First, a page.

Tweak in gene expression may have helped humans walk upright
Now, researchers at the Stanford University School of Medicine and the HudsonAlpha Institute for Biotechnology in Huntsville, Alabama, have identified a change in gene expression between humans and primates that may have helped give us this edge when it comes to walking upright. And they did it by studying a tiny fish called the threespine stickleback that has evolved radically different skeletal structures to match environments around the world.
The threespine stickleback is remarkable in that it has evolved to have many different body structures to equip it for life in different parts of the world. … ue to changes in the regulatory DNA sequence near this gene, freshwater sticklebacks express higher levels of GDF6, while their saltwater cousins express less. … Kingsley and his colleagues wondered whether changes in GDF6 expression levels might also have contributed to critical skeletal modifications during human evolution. … In previous surveys, they found over 500 places in which humans have lost regulatory regions that are conserved from chimps and many other mammals. Two of these occur near the GDF6 gene. They homed in on one in particular. … “This regulatory information was shared through about 100 million years of evolution,” said Kingsley. “And yet, surprisingly, this region is missing in humans.”
The fact that humans are missing the hind-limb-regulatory region probably means that we express less of the gene in our legs and feet during development, but comparable amounts in our nascent arms, hands and skulls. Loss of this particular regulatory sequence would also shorten lateral toes but not the first toe of feet. This may help explain why the big toe is aligned with other short, lateral toes in humans. Such a modification would create a more sturdy foot with which to walk upright. More.
A number of other explanations of varying types are on offer, as noted elsewhere,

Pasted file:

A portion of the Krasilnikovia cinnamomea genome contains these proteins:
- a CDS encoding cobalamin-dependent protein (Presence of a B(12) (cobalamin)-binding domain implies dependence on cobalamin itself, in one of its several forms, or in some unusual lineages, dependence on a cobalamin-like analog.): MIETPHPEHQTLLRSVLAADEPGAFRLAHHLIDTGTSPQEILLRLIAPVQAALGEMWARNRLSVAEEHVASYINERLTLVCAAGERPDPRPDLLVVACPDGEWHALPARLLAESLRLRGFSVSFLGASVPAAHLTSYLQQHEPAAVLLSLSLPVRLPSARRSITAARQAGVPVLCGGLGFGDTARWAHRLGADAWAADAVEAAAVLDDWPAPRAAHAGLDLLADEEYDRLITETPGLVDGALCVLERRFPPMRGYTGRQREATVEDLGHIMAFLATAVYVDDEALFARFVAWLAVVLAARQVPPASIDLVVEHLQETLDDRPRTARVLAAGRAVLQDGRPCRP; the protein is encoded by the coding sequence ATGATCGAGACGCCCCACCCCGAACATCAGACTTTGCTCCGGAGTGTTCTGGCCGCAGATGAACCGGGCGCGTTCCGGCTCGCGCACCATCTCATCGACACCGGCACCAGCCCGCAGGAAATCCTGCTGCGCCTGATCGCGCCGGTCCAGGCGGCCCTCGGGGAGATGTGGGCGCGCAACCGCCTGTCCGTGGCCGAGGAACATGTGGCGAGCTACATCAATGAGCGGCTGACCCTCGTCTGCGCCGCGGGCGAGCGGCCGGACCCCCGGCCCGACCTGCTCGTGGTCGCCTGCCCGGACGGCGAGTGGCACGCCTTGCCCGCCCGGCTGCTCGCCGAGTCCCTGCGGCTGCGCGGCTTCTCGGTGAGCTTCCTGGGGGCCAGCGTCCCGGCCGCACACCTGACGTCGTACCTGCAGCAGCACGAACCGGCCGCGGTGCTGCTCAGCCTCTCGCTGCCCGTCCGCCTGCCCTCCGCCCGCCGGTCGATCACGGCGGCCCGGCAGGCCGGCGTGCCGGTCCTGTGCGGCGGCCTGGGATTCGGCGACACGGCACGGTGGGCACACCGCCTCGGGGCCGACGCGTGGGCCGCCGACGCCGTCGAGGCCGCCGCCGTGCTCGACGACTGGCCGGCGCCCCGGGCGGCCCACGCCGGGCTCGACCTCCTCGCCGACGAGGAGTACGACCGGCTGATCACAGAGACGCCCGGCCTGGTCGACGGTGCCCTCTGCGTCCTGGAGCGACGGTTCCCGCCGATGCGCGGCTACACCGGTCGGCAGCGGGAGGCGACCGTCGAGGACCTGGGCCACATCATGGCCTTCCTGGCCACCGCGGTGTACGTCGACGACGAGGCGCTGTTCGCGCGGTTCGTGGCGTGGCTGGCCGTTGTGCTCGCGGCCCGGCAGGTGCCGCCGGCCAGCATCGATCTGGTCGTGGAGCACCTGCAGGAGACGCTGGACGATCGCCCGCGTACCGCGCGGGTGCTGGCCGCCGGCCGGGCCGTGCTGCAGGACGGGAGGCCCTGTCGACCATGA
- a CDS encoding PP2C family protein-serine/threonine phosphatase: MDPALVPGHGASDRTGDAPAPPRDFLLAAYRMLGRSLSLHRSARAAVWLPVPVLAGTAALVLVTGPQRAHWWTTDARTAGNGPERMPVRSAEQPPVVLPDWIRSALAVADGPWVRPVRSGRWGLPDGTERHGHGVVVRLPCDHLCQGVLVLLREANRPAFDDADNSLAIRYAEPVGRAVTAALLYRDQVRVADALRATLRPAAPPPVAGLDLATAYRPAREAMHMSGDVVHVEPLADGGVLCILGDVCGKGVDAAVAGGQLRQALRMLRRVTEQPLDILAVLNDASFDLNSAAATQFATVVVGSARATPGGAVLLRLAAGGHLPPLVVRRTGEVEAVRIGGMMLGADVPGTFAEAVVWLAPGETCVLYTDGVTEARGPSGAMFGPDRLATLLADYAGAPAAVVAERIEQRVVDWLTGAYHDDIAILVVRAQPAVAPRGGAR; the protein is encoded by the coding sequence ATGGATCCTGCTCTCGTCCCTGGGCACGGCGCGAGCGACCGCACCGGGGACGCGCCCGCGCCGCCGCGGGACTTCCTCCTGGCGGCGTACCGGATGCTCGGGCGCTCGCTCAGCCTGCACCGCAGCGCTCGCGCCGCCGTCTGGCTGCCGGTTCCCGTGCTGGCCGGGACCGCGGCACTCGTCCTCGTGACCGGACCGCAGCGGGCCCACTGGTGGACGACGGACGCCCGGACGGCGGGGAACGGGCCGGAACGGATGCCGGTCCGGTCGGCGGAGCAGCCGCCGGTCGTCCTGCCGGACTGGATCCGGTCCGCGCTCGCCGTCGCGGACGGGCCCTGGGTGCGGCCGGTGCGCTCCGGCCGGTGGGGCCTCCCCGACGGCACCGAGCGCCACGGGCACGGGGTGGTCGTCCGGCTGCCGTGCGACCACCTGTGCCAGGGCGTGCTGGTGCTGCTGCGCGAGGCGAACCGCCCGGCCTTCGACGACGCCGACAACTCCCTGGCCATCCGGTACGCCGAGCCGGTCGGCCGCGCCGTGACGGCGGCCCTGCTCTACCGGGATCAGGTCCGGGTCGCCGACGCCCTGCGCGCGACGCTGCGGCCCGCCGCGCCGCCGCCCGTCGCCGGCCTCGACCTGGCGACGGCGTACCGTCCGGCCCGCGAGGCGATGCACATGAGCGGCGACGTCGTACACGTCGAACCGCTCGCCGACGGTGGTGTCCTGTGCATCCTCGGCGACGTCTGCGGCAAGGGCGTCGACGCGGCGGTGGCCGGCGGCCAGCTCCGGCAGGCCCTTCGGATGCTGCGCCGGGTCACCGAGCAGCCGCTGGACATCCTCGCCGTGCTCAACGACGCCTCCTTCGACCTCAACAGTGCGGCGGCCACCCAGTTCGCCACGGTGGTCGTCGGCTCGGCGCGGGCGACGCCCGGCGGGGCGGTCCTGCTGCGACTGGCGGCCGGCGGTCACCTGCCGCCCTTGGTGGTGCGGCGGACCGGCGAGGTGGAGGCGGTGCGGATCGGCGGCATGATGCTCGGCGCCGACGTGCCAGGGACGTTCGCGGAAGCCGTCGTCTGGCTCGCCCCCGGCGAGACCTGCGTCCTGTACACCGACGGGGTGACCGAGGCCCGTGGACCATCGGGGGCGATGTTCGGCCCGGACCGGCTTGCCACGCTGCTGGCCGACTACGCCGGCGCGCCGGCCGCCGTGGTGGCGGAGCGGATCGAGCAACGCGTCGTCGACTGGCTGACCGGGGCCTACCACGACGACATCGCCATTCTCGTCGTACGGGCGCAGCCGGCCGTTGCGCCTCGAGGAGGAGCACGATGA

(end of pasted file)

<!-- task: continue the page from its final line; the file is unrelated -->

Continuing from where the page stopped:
Ah yes, walking. There is a “uniquely human” way of walking upright and there’s no shortage of theses as to why: carrying infants or scarce resources, and saving energy strut the stage. Or it is due to climate change or rough terrain? Don’t assume a “chimpanzee starting point,” counsels one expert.
See also: Human origins: The war of trivial explanations
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Here’s the summary:
Changes in bone size and shape are defining features of many vertebrates. Here we use genetic crosses and comparative genomics to identify specific regulatory DNA alterations controlling skeletal evolution. Armor bone-size differences in sticklebacks map to a major effect locus overlapping BMP family member GDF6. Freshwater fish express more GDF6 due in part to a transposon insertion, and transgenic overexpression of GDF6 phenocopies evolutionary changes in armor-plate size. The human GDF6 locus also has undergone distinctive regulatory evolution, including complete loss of an enhancer that is otherwise highly conserved between chimps and other mammals. Functional tests show that the ancestral enhancer drives expression in hindlimbs but not forelimbs, in locations that have been specifically modified during the human transition to bipedalism. Both gain and loss of regulatory elements can localize BMP changes to specific anatomical locations, providing a flexible regulatory basis for evolving species-specific changes in skeletal form. (paywall) – Vahan B. Indjeian, Garrett A. Kingman, Felicity C. Jones, Catherine A. Guenther, Jane Grimwood, Jeremy Schmutz, Richard M. Myers, David M. Kingsley. Evolving New Skeletal Traits by cis-Regulatory Changes in Bone Morphogenetic Proteins. Cell, 2016; DOI: 10.1016/j.cell.2015.12.007
One Reply to “Bipedalism: Regulatory area missing in humans?”
Well, there’s a long way from “might have contributed” to show how it exactly could have occurred. But in any case, they’re looking for alleged ‘tweaks’ in an already-existing information-processing system. Where’s the beef?
Like in the famous Galapagos finch beak shape/size change story, the real issue is to show exactly how to change the developmental process for the putative finch ancestor in order to get the developmental process for the finch -in macro (not micro) scale.
But first we have to understand exactly both developmental processes. Can’t talk about changing one developmental process to get the other developmental process before understanding them well, keeping in mind that they are spatiotemporally precise, hence each detail must occur in the right place at the right time.
Nice try, though. 🙂